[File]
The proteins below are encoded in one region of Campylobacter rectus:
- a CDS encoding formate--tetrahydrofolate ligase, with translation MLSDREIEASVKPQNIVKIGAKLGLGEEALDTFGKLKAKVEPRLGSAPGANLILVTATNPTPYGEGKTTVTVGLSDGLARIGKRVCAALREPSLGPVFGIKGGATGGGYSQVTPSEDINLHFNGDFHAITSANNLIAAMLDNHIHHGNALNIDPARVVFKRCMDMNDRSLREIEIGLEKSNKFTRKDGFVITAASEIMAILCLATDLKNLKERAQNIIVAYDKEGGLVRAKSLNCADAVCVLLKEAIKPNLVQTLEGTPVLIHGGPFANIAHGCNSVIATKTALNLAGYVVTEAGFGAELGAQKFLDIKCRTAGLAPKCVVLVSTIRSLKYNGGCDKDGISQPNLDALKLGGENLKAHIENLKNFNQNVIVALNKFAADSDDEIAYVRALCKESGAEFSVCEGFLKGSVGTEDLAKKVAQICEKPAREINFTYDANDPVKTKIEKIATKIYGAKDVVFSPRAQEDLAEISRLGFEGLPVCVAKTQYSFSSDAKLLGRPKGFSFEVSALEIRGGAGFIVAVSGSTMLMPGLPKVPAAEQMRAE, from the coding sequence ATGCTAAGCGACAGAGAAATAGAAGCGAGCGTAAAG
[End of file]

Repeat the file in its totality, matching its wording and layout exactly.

The proteins below are encoded in one region of Campylobacter rectus:
- a CDS encoding formate--tetrahydrofolate ligase, with translation MLSDREIEASVKPQNIVKIGAKLGLGEEALDTFGKLKAKVEPRLGSAPGANLILVTATNPTPYGEGKTTVTVGLSDGLARIGKRVCAALREPSLGPVFGIKGGATGGGYSQVTPSEDINLHFNGDFHAITSANNLIAAMLDNHIHHGNALNIDPARVVFKRCMDMNDRSLREIEIGLEKSNKFTRKDGFVITAASEIMAILCLATDLKNLKERAQNIIVAYDKEGGLVRAKSLNCADAVCVLLKEAIKPNLVQTLEGTPVLIHGGPFANIAHGCNSVIATKTALNLAGYVVTEAGFGAELGAQKFLDIKCRTAGLAPKCVVLVSTIRSLKYNGGCDKDGISQPNLDALKLGGENLKAHIENLKNFNQNVIVALNKFAADSDDEIAYVRALCKESGAEFSVCEGFLKGSVGTEDLAKKVAQICEKPAREINFTYDANDPVKTKIEKIATKIYGAKDVVFSPRAQEDLAEISRLGFEGLPVCVAKTQYSFSSDAKLLGRPKGFSFEVSALEIRGGAGFIVAVSGSTMLMPGLPKVPAAEQMRAE, from the coding sequence ATGCTAAGCGACAGAGAAATAGAAGCGAGCGTAAAG